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Introduction to Web Services

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1 Introduction to Web Services
By J. H. Wang Nov. 28, 2011

2 Outline Overview RESTful Web services

3 What is a Web Service “a method of communication between two electronic devices over the Web” From Wikipedia entry on “Web service” “a software system designed to support interoperable machine-to-machine interaction over a network” From W3C definition

4 Two major classes of Web services
An interface described in a machine-processable format (WSDL, or Web Services Description Language) Other systems interact with the Web service using SOAP messages, typically conveyed using XML/HTTP and other Web-related standards SOAP: Simple Object Access Protocol Two major classes of Web services REST-compliant To manipulate XML representations of Web resources using a uniform set of “stateless” operations Arbitrary

5 Web Services Architecture

6 Simple Object Access Protocol (SOAP)
A protocol for exchanging structured information in the implementation of Web Services XML: for message format HTTP, SMTP: for message transmission

7 SOAP Message POST /InStock HTTP/1.1 Host: Content-Type: application/soap+xml; charset=utf-8 Content-Length: 299 SOAPAction: " <?xml version="1.0"?> <soap:Envelope xmlns:soap=" <soap:Header> </soap:Header> <soap:Body> <m:GetStockPrice xmlns:m=" <m:StockName>IBM</m:StockName> </m:GetStockPrice> </soap:Body> </soap:Envelope>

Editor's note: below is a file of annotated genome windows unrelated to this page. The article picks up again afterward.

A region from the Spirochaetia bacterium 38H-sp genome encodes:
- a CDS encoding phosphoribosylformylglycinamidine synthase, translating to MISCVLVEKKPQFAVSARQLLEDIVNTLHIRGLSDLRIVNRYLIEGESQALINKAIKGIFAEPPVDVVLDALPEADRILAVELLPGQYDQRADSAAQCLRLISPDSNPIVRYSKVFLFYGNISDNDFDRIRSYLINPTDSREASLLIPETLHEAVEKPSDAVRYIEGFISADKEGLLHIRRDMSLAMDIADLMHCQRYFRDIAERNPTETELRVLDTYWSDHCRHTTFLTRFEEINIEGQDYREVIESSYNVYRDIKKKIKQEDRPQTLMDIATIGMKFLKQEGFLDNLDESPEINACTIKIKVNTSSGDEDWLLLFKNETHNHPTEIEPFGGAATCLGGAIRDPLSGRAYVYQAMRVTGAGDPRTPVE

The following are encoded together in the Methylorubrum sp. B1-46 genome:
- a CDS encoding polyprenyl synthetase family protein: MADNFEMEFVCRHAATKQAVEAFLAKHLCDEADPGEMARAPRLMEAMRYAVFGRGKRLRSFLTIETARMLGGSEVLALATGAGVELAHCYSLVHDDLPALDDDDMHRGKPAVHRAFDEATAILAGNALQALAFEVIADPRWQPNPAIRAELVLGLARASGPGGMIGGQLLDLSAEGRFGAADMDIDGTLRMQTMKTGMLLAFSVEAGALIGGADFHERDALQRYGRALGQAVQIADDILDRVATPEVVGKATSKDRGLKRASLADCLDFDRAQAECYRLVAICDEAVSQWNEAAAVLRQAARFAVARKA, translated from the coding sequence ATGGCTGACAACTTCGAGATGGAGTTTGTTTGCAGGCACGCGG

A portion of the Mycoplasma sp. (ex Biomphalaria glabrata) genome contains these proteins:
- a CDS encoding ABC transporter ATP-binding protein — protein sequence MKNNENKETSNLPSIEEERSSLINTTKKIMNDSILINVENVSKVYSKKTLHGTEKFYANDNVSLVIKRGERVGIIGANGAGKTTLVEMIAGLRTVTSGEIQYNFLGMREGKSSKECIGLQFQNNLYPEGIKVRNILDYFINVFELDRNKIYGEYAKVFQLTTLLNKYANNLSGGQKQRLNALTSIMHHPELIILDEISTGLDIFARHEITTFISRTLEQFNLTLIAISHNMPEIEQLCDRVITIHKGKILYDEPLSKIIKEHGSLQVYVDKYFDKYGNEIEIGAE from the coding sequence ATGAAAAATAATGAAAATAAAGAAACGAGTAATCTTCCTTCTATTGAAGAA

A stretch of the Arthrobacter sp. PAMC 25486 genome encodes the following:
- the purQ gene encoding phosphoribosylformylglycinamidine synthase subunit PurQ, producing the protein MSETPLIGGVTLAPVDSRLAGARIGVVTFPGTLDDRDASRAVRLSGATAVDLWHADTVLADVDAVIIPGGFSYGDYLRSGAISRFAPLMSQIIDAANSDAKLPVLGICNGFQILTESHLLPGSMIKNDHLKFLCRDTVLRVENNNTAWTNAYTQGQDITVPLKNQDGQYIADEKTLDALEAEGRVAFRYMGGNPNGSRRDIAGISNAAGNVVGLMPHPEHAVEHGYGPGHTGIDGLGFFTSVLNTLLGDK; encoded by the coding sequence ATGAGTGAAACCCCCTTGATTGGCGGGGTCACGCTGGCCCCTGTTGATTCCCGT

8 Web APIs Moving from SOAP based services to REST based communications
REST: Representational State Transfer Do not require XML, SOAP, WSDL Typically a defined set of HTTP request messages along with the structure of response messages expressed in XML or JSON format JSON: JavaScript Object Notation They allow the combination of multiple Web services into new applications known as mashups

9 Web Services in a Service-Oriented Architecture

10 Three Most Common Styles of Use
RPC (Remote Procedure Calls) A distributed function call interface SOA (Service-Oriented Architecture) The basic unit of communication is a message, rather than an operation REST (Representational State Transfer) Standard operations in HTTP: GET, POST, PUT, DELETE Interacting with stateful resources, rather than messgaes or operations

11 RPC Web Services Basic unit: WSDL operation
Widely deployed and supported, but not loosely coupled Other approaches: CORBA, DCE/RPC, Java RMI

12 SOA Web Services Basic unit: message
Supported by most major vendors, loose coupling

13 Representational State Transfer (REST)
Interacting with stateful resources, rather than messages or operations Using HTTP standard operations such as GET, POST, PUT, DELETE WSDL 2.0 offers support for binding to all HTTP request methods WSDL 1.1 only GET and POST

14 Representation of concepts in WSDL 1.1 and 2.0 documents

15 Criticisms Too complex, not open source
A custom interface requires a custom client for every service Concerns about performance due to XML and SOAP/HTTP in enveloping and transport

16 RESTful Web Services Introduced by Roy Fielding in his doctoral dissertation He is one of the principal authors of the HTTP specification version 1.0 and 1.1 Client-server Clients initiate requests Servers process requests and return appropriate responses Requests and responses are built around the transfer of representations of resources